William W. Hurst
Drunk Driving kills! Everyone knows that and as a society we have “cracked down” on drunk driving in the last 40 years. As a result less drunk driving accidents are happening and less senseless injuries and deaths are occurring but what about drugged driving? The National Highway Traffic Safety Association (NHTSA) recently released two studies which indicate drugged or high driving may be on the rise. What is not clear is whether or not drugged driving causes car accidents. The NHTSA has said more studies will follow due to marijuana being legalized in several states, but at this time we aren’t sure. So what do the reports say exactly?
The Roadside Survey of Alcohol and Drug Use by Drivers began in 1973 and gathers data concerning how many people drive under the influence of alcohol or drugs. The good news is the 2014 reports showed that Drunk Driving has decreased by 75% since 1973 when the first study was conducted and by nearly 33% since the last study was conducted in 2007.
Only 8% of drivers during weekend nighttime hours were found to have any alcohol in their systems and just over 1 % were found with 0.08% or higher breath alcohol Level (BAL) – the legal limit in every state. So only 1% of people on the road at nighttime on the weekends, when most people drink, are driving at a level of intoxication over the legal limit.
The fight against drunk driving has been ongoing for nearly 40 years and has proven to be highly successful. The reason the fight began is due to the astounding effects alcohol has on your ability to drive. Studies have shown that drivers who are over the legal limit of .08% Breath Alcohol Level (BAL) are 4x more likely to crash than a sober driver. Even worse, drivers with an alcohol level of .15% are 12x more likely to be involved in a crash than a sober driver. So the fact that in just 40 years drunk driving has decreased by nearly 75% is incredible but the fight is not over.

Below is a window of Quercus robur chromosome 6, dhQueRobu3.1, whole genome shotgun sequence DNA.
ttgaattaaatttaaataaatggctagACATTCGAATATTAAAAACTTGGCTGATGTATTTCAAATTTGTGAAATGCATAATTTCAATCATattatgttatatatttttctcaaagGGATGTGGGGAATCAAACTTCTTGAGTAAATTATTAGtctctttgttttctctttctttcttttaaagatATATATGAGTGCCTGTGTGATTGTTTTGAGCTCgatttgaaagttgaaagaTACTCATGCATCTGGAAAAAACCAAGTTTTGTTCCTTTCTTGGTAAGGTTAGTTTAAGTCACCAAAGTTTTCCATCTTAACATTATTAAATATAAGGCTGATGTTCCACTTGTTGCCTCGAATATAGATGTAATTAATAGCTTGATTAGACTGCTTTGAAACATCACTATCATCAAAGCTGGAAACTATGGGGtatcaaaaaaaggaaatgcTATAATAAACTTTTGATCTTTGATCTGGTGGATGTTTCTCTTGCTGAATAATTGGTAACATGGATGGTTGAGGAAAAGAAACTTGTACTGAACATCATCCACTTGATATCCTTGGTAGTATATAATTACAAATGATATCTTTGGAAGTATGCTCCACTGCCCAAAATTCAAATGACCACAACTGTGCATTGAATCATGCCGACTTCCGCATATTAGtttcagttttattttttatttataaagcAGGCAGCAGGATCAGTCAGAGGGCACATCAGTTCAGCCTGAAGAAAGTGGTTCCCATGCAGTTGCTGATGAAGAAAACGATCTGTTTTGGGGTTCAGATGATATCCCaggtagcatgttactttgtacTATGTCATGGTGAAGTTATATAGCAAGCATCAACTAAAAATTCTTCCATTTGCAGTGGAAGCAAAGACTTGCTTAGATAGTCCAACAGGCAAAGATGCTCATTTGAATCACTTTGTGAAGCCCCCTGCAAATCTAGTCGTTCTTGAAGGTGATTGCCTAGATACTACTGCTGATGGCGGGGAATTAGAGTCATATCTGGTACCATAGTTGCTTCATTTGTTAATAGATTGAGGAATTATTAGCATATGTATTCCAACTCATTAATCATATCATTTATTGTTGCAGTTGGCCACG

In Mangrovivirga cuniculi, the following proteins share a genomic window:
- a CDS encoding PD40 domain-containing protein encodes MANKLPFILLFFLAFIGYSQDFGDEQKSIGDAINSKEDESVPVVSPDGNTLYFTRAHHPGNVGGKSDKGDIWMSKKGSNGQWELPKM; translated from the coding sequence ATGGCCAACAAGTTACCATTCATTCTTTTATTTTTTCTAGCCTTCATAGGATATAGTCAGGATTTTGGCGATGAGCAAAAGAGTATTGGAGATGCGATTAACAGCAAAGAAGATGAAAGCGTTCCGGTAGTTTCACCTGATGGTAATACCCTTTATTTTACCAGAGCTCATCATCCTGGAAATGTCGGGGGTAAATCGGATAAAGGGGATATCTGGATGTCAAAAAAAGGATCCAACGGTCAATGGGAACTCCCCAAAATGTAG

While the fight against drunk driving has been highly successful, the fight against high driving is just beginning. As stated above drunk driving has seen a significant decrease in the last 40 years and even in the last 8. Drugged/High driving on the other hand has increased significantly over the last 8 years.
Approximately 20% of drivers tested positive for at least one drug (legal and illegal) in 2014, up from 16.3% in 2007. The most prevalent drug was marijuana which was found to be in the system of 12.6% of drivers, an increase from the 8.6% in 2007. This increase is likely attributable to many things including the legalization of marijuana in several states and the lack of awareness on the topic. No one seems to be fighting drugged/high driving like those who are fighting to stop drunk driving. But why not? The reason may be that there is no proof at this point that high driving causes accidents.
While marijuana users are approximately 25% more likely to be involved in a car crash, many studies have attributed that increase to other facts such as age and gender. Most of those who were found to have marijuana in their systems were young males, who are already more likely to be involved in car accidents, so the study was inconclusive as to whether marijuana causes car accidents. For this reason the NHTSA has stated it will continue to research the issue.
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